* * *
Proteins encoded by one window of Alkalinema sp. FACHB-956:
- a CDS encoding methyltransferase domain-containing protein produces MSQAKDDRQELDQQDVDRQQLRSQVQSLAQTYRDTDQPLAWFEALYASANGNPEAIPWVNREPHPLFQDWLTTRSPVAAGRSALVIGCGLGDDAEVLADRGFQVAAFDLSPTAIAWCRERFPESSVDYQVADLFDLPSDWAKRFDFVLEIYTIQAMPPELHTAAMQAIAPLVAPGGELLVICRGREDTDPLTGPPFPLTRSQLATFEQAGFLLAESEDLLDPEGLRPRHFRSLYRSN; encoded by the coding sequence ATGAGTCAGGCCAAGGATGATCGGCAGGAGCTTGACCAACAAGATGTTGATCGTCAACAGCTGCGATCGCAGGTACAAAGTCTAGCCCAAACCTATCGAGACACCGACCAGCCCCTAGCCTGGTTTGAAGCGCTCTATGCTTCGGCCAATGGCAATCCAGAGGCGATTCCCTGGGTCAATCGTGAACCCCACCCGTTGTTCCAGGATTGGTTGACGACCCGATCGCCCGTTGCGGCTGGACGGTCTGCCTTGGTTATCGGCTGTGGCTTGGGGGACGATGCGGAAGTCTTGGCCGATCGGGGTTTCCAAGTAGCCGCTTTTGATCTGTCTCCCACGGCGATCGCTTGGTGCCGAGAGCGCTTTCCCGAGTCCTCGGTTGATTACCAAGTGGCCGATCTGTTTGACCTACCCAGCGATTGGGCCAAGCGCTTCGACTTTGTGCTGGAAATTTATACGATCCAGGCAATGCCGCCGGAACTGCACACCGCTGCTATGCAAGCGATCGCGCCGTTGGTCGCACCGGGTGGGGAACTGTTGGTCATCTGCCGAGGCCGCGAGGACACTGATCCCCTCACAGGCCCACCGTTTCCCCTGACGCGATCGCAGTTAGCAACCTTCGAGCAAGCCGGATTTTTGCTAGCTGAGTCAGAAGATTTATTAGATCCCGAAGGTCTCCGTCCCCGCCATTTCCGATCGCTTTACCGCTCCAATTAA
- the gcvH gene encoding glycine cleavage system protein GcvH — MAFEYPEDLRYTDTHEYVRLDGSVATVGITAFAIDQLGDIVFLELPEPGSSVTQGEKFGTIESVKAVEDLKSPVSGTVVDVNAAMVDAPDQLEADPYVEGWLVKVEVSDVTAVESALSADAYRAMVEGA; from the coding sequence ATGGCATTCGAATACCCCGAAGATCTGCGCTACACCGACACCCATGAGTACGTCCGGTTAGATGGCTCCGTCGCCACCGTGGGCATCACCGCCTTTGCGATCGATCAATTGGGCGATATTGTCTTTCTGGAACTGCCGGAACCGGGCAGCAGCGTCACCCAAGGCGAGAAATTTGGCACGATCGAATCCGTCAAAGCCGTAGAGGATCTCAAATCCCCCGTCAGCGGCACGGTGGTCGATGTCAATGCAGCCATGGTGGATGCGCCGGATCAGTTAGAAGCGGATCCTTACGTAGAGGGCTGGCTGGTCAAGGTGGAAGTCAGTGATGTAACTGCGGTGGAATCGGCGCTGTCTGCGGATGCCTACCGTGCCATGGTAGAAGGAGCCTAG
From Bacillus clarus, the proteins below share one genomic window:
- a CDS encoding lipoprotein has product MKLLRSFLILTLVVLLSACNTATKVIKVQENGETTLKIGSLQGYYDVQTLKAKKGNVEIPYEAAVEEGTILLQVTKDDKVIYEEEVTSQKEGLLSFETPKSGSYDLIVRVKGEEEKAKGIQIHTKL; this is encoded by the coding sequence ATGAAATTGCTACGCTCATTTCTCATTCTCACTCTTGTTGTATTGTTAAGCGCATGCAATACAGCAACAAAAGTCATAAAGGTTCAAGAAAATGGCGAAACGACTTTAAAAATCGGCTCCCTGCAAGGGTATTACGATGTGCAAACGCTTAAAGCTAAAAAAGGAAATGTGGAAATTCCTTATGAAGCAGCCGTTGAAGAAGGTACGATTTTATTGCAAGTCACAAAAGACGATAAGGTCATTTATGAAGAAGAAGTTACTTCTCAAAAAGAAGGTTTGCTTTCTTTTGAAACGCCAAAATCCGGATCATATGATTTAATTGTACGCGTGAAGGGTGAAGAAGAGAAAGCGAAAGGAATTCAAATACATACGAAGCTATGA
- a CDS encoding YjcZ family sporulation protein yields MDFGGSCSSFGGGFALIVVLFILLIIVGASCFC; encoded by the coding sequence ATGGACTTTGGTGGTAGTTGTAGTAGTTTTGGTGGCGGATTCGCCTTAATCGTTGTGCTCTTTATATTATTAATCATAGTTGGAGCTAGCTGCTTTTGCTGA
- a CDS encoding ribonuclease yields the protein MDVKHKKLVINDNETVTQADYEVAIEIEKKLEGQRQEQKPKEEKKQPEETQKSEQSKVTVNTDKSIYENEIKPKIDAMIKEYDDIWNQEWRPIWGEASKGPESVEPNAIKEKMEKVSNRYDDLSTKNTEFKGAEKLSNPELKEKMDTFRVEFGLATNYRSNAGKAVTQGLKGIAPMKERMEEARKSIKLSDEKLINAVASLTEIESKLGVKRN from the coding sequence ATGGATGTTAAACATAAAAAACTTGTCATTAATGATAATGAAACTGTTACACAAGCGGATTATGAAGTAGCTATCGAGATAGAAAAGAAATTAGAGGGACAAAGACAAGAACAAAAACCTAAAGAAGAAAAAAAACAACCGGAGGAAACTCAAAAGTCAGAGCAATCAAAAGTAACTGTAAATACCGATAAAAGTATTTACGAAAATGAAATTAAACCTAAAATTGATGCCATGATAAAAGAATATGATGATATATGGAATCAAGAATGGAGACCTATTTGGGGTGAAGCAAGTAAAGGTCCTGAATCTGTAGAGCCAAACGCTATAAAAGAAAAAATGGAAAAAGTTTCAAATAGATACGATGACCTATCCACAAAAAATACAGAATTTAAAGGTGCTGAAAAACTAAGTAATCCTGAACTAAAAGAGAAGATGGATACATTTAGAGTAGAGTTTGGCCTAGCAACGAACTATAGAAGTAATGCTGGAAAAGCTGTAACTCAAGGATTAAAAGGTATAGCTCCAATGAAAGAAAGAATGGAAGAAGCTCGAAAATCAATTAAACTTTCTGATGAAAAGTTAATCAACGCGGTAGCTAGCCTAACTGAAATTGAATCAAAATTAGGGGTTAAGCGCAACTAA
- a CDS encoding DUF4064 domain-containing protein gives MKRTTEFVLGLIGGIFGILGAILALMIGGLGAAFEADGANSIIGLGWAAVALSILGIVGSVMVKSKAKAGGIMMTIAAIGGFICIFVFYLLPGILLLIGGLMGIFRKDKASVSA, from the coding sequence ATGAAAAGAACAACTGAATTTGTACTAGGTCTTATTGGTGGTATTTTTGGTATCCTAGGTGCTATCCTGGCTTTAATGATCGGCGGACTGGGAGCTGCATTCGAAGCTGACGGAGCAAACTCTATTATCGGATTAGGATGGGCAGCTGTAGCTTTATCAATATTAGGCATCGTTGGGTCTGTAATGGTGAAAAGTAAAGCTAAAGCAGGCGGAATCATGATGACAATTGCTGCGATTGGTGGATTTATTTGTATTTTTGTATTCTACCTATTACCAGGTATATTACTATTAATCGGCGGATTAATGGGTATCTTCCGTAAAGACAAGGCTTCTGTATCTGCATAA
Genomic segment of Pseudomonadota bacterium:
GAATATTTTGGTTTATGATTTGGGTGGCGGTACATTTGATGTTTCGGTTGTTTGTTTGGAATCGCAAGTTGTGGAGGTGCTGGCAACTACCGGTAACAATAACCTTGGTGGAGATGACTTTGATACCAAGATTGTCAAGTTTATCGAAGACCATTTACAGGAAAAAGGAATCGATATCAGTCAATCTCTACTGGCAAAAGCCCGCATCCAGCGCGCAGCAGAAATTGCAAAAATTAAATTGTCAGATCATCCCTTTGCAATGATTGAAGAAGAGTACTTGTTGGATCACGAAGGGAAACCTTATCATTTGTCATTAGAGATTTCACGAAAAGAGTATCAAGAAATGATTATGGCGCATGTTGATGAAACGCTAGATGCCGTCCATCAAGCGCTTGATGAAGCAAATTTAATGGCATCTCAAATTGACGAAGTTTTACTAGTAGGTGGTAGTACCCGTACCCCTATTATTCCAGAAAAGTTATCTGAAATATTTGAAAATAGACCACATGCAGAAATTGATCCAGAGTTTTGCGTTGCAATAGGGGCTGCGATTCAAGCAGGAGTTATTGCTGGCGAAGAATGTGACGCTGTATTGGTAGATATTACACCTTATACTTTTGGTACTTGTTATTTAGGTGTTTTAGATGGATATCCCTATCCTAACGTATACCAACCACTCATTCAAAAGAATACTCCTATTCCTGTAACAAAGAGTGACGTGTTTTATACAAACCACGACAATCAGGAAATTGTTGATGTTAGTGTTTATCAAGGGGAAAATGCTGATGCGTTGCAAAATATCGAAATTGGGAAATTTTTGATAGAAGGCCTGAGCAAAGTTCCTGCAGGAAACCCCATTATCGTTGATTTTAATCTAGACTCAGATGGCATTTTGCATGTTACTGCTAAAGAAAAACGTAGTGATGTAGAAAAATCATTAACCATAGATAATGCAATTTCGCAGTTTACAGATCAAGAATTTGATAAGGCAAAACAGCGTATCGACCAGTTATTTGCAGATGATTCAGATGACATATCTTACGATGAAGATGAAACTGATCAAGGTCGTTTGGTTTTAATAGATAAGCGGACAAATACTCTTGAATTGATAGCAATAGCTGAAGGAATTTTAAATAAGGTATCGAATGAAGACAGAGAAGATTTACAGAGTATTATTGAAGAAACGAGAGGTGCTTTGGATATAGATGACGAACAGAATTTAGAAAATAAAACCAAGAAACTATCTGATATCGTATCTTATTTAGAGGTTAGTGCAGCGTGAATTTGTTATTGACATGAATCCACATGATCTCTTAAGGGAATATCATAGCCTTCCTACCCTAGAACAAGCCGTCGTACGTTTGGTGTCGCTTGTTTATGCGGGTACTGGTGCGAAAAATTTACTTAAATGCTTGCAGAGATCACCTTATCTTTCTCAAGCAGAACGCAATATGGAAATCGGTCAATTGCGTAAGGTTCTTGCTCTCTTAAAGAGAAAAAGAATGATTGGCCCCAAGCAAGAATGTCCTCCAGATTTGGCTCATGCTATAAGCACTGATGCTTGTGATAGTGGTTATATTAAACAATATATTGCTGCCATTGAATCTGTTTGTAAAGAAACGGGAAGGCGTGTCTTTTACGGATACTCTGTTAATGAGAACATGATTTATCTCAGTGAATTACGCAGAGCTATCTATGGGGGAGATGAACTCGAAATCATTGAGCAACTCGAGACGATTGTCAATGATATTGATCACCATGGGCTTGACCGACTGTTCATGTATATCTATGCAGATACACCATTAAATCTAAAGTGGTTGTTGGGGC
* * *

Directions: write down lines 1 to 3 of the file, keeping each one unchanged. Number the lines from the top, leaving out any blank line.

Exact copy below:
Proteins encoded by one window of Alkalinema sp. FACHB-956:
- a CDS encoding methyltransferase domain-containing protein produces MSQAKDDRQELDQQDVDRQQLRSQVQSLAQTYRDTDQPLAWFEALYASANGNPEAIPWVNREPHPLFQDWLTTRSPVAAGRSALVIGCGLGDDAEVLADRGFQVAAFDLSPTAIAWCRERFPESSVDYQVADLFDLPSDWAKRFDFVLEIYTIQAMPPELHTAAMQAIAPLVAPGGELLVICRGREDTDPLTGPPFPLTRSQLATFEQAGFLLAESEDLLDPEGLRPRHFRSLYRSN; encoded by the coding sequence ATGAGTCAGGCCAAGGATGATCGGCAGGAGCTTGACCAACAAGATGTTGATCGTCAACAGCTGCGATCGCAGGTACAAAGTCTAGCCCAAACCTATCGAGACACCGACCAGCCCCTAGCCTGGTTTGAAGCGCTCTATGCTTCGGCCAATGGCAATCCAGAGGCGATTCCCTGGGTCAATCGTGAACCCCACCCGTTGTTCCAGGATTGGTTGACGACCCGATCGCCCGTTGCGGCTGGACGGTCTGCCTTGGTTATCGGCTGTGGCTTGGGGGACGATGCGGAAGTCTTGGCCGATCGGGGTTTCCAAGTAGCCGCTTTTGATCTGTCTCCCACGGCGATCGCTTGGTGCCGAGAGCGCTTTCCCGAGTCCTCGGTTGATTACCAAGTGGCCGATCTGTTTGACCTACCCAGCGATTGGGCCAAGCGCTTCGACTTTGTGCTGGAAATTTATACGATCCAGGCAATGCCGCCGGAACTGCACACCGCTGCTATGCAAGCGATCGCGCCGTTGGTCGCACCGGGTGGGGAACTGTTGGTCATCTGCCGAGGCCGCGAGGACACTGATCCCCTCACAGGCCCACCGTTTCCCCTGACGCGATCGCAGTTAGCAACCTTCGAGCAAGCCGGATTTTTGCTAGCTGAGTCAGAAGATTTATTAGATCCCGAAGGTCTCCGTCCCCGCCATTTCCGATCGCTTTACCGCTCCAATTAA
- the gcvH gene encoding glycine cleavage system protein GcvH — MAFEYPEDLRYTDTHEYVRLDGSVATVGITAFAIDQLGDIVFLELPEPGSSVTQGEKFGTIESVKAVEDLKSPVSGTVVDVNAAMVDAPDQLEADPYVEGWLVKVEVSDVTAVESALSADAYRAMVEGA; from the coding sequence ATGGCATTCGAATACCCCGAAGATCTGCGCTACACCGACACCCATGAGTACGTCCGGTTAGATGGCTCCGTCGCCACCGTGGGCATCACCGCCTTTGCGATCGATCAATTGGGCGATATTGTCTTTCTGGAACTGCCGGAACCGGGCAGCAGCGTCACCCAAGGCGAGAAATTTGGCACGATCGAATCCGTCAAAGCCGTAGAGGATCTCAAATCCCCCGTCAGCGGCACGGTGGTCGATGTCAATGCAGCCATGGTGGATGCGCCGGATCAGTTAGAAGCGGATCCTTACGTAGAGGGCTGGCTGGTCAAGGTGGAAGTCAGTGATGTAACTGCGGTGGAATCGGCGCTGTCTGCGGATGCCTACCGTGCCATGGTAGAAGGAGCCTAG